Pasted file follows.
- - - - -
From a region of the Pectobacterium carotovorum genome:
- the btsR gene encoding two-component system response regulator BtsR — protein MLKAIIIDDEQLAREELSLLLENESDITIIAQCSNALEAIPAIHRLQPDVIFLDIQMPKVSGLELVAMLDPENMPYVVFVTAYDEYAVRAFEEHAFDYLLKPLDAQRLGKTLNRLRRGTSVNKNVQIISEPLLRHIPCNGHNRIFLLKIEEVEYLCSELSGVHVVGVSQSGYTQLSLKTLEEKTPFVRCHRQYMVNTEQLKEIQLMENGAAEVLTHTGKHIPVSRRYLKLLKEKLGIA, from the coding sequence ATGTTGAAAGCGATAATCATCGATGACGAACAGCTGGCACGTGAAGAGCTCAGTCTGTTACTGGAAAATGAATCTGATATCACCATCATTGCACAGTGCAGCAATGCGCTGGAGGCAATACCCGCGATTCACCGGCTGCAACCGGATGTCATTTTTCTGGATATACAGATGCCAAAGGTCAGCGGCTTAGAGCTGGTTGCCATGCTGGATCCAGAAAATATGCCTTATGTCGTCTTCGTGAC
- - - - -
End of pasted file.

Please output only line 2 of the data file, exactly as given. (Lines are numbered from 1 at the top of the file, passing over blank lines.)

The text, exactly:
- the btsR gene encoding two-component system response regulator BtsR — protein MLKAIIIDDEQLAREELSLLLENESDITIIAQCSNALEAIPAIHRLQPDVIFLDIQMPKVSGLELVAMLDPENMPYVVFVTAYDEYAVRAFEEHAFDYLLKPLDAQRLGKTLNRLRRGTSVNKNVQIISEPLLRHIPCNGHNRIFLLKIEEVEYLCSELSGVHVVGVSQSGYTQLSLKTLEEKTPFVRCHRQYMVNTEQLKEIQLMENGAAEVLTHTGKHIPVSRRYLKLLKEKLGIA, from the coding sequence ATGTTGAAAGCGATAATCATCGATGACGAACAGCTGGCACGTGAAGAGCTCAGTCTGTTACTGGAAAATGAATCTGATATCACCATCATTGCACAGTGCAGCAATGCGCTGGAGGCAATACCCGCGATTCACCGGCTGCAACCGGATGTCATTTTTCTGGATATACAGATGCCAAAGGTCAGCGGCTTAGAGCTGGTTGCCATGCTGGATCCAGAAAATATGCCTTATGTCGTCTTCGTGAC